What about “esteem”? Some self confidence or belief that we can operate in this world is definitely necessary. Do we need to have been loved before having self esteem though? Probably not, but would we have needed some form of social interaction at all? Possibly, but a bigger problem is that we/Maslow are trying to have these as separate phases instead of something that happens in tandem. For example, similar to safety, we all needed to have some form of interaction to be alive today. It’s not possible to survive as a baby without someone taking care of us. Could it not be argued that, at a very early age we are developing a low level understanding of social interactions and even self esteem at that early of an age?
According to Maslow, “the clear emergence of these needs rests upon prior satisfaction of the physiological, safety, love and esteem needs” and that “in our society, basically satisfied people are the exception, we do not know much about self-actualization, either experimentally or clinically”. The idea of self actualization is that we chase a goal that is “over and above” the prior basic needs; it serves a greater purpose. The term first used by Kurt Goldstein, and acknowledged by Maslow is used to describe someone who is actualizing their potential as a person.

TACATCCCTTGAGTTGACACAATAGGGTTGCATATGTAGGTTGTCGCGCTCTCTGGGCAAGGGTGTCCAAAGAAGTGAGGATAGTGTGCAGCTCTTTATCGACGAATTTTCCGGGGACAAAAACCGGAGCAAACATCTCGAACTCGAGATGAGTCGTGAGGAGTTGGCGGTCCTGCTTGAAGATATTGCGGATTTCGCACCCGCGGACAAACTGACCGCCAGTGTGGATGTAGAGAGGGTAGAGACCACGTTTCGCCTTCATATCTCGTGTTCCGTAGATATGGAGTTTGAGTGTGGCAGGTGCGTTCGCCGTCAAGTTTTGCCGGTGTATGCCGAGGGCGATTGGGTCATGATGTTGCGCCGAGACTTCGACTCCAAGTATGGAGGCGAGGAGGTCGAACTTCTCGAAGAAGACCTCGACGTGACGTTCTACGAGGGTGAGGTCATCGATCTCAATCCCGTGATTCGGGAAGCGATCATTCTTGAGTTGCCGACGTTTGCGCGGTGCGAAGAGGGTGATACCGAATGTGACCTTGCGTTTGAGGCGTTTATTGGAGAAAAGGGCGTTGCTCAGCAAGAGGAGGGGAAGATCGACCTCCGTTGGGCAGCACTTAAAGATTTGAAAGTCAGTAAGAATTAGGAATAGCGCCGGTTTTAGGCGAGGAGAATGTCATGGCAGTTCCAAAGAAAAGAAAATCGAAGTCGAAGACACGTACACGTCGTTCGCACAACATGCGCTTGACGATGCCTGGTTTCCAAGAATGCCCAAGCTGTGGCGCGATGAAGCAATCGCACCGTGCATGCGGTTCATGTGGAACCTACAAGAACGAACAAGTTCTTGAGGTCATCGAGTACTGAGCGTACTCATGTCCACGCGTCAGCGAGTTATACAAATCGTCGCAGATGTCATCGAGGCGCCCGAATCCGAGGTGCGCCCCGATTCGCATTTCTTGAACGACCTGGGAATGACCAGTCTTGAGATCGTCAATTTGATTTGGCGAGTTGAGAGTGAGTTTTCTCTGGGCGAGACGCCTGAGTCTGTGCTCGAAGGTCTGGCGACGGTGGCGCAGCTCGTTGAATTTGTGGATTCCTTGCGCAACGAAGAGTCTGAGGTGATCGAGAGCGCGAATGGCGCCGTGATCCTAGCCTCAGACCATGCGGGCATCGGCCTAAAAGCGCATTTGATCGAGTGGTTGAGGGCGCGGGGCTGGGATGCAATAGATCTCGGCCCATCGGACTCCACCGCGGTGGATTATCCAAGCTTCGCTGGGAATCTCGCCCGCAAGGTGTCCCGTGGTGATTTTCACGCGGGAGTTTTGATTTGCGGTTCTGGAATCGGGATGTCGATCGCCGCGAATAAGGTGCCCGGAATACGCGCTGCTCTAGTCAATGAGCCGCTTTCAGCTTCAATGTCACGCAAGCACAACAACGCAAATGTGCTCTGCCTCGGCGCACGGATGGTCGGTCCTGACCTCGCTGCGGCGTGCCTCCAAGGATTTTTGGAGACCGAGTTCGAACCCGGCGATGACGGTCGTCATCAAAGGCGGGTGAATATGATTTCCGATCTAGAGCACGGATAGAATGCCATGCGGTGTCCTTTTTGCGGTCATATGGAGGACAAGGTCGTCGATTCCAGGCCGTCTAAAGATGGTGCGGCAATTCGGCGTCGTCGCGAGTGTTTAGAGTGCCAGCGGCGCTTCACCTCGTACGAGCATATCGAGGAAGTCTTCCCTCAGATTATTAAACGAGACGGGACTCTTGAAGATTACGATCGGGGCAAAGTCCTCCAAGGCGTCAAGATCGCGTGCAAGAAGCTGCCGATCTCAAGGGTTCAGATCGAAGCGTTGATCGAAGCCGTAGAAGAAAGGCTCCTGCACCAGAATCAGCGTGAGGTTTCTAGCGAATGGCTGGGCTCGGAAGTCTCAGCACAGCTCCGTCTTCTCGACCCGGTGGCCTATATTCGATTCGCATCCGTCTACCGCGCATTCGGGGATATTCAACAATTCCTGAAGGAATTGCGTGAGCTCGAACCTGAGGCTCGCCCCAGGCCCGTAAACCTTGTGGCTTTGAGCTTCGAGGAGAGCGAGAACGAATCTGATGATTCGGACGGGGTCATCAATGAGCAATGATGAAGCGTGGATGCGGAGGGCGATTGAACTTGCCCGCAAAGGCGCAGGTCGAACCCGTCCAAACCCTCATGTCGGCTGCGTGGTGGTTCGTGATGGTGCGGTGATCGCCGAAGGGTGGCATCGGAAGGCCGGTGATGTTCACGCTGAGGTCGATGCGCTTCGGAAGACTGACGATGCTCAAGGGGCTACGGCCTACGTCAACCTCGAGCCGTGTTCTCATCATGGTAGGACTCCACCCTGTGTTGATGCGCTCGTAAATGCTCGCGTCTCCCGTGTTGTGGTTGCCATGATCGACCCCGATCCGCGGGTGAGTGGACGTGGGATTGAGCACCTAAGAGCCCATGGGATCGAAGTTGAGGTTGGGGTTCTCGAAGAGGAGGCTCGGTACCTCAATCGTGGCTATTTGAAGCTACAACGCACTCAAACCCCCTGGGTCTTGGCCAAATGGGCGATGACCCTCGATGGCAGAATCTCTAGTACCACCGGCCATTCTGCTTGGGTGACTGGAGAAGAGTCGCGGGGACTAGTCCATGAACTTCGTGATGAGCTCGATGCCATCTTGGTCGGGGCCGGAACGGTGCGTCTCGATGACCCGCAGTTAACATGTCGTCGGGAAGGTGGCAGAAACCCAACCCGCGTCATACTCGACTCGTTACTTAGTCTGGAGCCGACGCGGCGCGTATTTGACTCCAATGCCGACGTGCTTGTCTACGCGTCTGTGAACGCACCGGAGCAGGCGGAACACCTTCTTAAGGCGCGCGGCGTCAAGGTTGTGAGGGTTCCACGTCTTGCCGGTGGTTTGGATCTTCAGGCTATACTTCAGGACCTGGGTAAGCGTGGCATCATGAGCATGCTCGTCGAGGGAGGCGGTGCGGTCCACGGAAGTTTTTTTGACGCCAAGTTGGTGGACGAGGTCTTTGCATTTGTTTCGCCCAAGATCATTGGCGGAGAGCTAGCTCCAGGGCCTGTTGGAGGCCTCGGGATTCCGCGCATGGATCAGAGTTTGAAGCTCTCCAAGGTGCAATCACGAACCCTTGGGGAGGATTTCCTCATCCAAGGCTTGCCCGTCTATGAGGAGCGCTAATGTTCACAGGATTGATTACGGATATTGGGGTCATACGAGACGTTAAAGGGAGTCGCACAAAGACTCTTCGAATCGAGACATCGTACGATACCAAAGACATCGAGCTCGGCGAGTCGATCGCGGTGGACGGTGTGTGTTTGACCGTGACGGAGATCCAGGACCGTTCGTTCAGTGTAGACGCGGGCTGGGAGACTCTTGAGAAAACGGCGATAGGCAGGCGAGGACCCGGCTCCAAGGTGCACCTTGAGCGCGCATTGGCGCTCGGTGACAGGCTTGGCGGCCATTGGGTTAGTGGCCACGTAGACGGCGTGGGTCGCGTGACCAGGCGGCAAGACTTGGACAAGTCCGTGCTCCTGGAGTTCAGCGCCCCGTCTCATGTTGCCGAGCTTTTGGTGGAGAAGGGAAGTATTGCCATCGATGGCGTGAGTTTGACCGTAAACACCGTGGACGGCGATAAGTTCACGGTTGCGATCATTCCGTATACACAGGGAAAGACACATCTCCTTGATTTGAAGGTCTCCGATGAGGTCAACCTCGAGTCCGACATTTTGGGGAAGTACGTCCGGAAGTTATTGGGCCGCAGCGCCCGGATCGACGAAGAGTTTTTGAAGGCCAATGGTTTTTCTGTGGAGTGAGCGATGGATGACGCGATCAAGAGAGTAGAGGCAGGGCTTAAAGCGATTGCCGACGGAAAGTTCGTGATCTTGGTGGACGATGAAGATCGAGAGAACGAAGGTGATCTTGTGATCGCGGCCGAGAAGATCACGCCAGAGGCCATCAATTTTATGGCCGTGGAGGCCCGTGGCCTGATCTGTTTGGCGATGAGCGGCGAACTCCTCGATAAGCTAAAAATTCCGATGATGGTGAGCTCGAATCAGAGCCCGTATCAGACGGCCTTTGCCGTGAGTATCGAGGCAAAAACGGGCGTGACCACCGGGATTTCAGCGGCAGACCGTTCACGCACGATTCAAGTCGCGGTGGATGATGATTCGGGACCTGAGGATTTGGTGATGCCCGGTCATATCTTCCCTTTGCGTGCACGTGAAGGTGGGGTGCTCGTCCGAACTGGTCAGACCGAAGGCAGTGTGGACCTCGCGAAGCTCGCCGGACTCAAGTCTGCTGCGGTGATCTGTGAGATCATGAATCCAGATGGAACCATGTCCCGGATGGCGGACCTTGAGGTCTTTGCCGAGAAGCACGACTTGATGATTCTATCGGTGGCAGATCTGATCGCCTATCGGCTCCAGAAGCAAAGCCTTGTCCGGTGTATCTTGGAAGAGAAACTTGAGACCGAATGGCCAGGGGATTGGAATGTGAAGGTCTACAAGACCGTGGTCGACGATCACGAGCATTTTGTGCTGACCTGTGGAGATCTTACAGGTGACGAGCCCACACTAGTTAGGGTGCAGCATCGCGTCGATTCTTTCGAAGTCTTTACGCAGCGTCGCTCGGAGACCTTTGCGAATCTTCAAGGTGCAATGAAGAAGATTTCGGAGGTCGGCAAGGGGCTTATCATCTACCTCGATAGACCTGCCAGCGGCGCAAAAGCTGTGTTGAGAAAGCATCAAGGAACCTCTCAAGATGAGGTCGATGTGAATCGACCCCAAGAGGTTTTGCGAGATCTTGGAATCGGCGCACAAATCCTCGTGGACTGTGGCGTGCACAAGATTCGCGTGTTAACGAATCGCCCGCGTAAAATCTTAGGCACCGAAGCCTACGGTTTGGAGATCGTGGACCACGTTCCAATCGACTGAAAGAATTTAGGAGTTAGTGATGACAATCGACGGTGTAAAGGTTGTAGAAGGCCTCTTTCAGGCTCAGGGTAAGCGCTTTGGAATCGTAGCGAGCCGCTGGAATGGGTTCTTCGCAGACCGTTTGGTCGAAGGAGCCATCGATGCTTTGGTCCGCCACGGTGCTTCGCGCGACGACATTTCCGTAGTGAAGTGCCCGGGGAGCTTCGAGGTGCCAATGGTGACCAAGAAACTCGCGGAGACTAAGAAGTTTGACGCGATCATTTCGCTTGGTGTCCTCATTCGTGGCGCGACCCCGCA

While this feels like an important concept, why does it need to come only after the rest of the needs are satisfied? That is ultimately like saying, we cannot have a goal over and above survival and safety. We saw, in the Air Flight 90 disaster, that some people certainly can and do. Maybe we learn about ourselves and create something amazing, despite not belonging.